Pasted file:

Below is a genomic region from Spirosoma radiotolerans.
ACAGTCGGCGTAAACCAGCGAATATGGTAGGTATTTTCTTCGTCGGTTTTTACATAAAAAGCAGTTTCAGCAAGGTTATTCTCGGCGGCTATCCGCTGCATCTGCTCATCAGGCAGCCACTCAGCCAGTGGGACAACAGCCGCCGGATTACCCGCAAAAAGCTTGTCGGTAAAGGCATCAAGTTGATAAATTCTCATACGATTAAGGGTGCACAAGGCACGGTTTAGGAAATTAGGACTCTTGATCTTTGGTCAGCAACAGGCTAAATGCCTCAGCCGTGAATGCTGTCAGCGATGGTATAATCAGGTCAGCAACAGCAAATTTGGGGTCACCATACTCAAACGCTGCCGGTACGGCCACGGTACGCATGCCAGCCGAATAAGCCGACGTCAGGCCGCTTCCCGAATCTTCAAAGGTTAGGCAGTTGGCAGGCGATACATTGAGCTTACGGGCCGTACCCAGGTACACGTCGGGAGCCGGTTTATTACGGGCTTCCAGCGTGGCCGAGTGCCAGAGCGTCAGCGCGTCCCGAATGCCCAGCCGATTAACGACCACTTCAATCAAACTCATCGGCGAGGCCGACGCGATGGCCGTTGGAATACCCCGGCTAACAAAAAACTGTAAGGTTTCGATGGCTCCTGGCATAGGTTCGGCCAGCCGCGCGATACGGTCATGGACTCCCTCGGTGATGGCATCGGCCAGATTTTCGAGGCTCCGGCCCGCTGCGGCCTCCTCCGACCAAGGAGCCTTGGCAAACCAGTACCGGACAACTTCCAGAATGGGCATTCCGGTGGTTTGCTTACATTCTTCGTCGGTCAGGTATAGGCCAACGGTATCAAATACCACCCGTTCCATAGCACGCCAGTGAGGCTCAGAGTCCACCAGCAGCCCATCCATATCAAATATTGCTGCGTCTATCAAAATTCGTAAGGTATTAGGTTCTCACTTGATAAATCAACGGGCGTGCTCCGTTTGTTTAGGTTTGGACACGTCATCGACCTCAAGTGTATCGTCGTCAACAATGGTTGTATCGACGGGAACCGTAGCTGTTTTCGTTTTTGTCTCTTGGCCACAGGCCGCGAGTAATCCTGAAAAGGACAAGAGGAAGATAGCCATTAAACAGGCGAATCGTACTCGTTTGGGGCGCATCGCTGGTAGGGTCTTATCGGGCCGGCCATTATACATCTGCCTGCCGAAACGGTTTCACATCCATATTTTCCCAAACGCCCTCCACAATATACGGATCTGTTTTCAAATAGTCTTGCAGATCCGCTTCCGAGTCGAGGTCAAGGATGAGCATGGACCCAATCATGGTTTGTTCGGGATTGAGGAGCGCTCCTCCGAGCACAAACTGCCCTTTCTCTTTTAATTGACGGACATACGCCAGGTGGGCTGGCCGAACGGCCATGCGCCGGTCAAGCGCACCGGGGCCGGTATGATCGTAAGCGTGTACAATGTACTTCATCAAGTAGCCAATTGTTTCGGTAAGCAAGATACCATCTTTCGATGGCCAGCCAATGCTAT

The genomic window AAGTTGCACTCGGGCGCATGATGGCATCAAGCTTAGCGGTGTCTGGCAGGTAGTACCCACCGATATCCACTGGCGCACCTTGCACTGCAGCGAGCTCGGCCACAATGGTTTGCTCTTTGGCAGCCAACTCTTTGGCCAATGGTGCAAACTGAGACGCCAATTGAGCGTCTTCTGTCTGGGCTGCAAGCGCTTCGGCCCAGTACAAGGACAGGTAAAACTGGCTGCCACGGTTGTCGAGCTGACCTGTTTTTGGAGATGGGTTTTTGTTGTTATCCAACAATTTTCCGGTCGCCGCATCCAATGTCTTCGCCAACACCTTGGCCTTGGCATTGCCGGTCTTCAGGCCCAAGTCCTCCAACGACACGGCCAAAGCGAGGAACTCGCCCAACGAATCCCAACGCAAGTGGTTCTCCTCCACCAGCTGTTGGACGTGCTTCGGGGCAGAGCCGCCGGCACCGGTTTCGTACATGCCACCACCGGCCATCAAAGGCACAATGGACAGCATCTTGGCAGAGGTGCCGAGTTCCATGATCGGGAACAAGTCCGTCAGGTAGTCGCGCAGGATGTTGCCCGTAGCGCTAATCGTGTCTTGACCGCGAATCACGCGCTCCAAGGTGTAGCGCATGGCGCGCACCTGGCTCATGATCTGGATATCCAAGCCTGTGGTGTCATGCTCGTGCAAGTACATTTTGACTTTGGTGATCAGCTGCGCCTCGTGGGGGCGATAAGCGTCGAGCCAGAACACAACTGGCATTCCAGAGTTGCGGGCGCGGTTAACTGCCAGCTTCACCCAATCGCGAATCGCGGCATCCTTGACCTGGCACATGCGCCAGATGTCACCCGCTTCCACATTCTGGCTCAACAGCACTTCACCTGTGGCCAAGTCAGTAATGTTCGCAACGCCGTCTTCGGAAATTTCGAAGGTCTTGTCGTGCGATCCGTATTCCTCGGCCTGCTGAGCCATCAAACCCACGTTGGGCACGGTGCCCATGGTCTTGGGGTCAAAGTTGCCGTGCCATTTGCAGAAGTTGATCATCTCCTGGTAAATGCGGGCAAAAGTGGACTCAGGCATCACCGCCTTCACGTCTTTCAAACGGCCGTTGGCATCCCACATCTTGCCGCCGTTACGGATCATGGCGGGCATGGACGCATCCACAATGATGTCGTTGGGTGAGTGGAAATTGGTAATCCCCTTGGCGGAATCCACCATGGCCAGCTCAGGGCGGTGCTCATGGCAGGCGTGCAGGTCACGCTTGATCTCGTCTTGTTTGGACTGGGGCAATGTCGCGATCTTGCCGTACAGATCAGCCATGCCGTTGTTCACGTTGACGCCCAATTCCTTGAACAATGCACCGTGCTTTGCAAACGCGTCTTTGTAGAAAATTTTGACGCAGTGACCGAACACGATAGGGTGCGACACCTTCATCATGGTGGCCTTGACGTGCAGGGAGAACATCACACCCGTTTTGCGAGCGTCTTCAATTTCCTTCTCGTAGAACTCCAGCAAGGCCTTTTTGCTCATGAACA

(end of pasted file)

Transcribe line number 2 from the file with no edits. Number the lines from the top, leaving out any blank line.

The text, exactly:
ACAGTCGGCGTAAACCAGCGAATATGGTAGGTATTTTCTTCGTCGGTTTTTACATAAAAAGCAGTTTCAGCAAGGTTATTCTCGGCGGCTATCCGCTGCATCTGCTCATCAGGCAGCCACTCAGCCAGTGGGACAACAGCCGCCGGATTACCCGCAAAAAGCTTGTCGGTAAAGGCATCAAGTTGATAAATTCTCATACGATTAAGGGTGCACAAGGCACGGTTTAGGAAATTAGGACTCTTGATCTTTGGTCAGCAACAGGCTAAATGCCTCAGCCGTGAATGCTGTCAGCGATGGTATAATCAGGTCAGCAACAGCAAATTTGGGGTCACCATACTCAAACGCTGCCGGTACGGCCACGGTACGCATGCCAGCCGAATAAGCCGACGTCAGGCCGCTTCCCGAATCTTCAAAGGTTAGGCAGTTGGCAGGCGATACATTGAGCTTACGGGCCGTACCCAGGTACACGTCGGGAGCCGGTTTATTACGGGCTTCCAGCGTGGCCGAGTGCCAGAGCGTCAGCGCGTCCCGAATGCCCAGCCGATTAACGACCACTTCAATCAAACTCATCGGCGAGGCCGACGCGATGGCCGTTGGAATACCCCGGCTAACAAAAAACTGTAAGGTTTCGATGGCTCCTGGCATAGGTTCGGCCAGCCGCGCGATACGGTCATGGACTCCCTCGGTGATGGCATCGGCCAGATTTTCGAGGCTCCGGCCCGCTGCGGCCTCCTCCGACCAAGGAGCCTTGGCAAACCAGTACCGGACAACTTCCAGAATGGGCATTCCGGTGGTTTGCTTACATTCTTCGTCGGTCAGGTATAGGCCAACGGTATCAAATACCACCCGTTCCATAGCACGCCAGTGAGGCTCAGAGTCCACCAGCAGCCCATCCATATCAAATATTGCTGCGTCTATCAAAATTCGTAAGGTATTAGGTTCTCACTTGATAAATCAACGGGCGTGCTCCGTTTGTTTAGGTTTGGACACGTCATCGACCTCAAGTGTATCGTCGTCAACAATGGTTGTATCGACGGGAACCGTAGCTGTTTTCGTTTTTGTCTCTTGGCCACAGGCCGCGAGTAATCCTGAAAAGGACAAGAGGAAGATAGCCATTAAACAGGCGAATCGTACTCGTTTGGGGCGCATCGCTGGTAGGGTCTTATCGGGCCGGCCATTATACATCTGCCTGCCGAAACGGTTTCACATCCATATTTTCCCAAACGCCCTCCACAATATACGGATCTGTTTTCAAATAGTCTTGCAGATCCGCTTCCGAGTCGAGGTCAAGGATGAGCATGGACCCAATCATGGTTTGTTCGGGATTGAGGAGCGCTCCTCCGAGCACAAACTGCCCTTTCTCTTTTAATTGACGGACATACGCCAGGTGGGCTGGCCGAACGGCCATGCGCCGGTCAAGCGCACCGGGGCCGGTATGATCGTAAGCGTGTACAATGTACTTCATCAAGTAGCCAATTGTTTCGGTAAGCAAGATACCATCTTTCGATGGCCAGCCAATGCTAT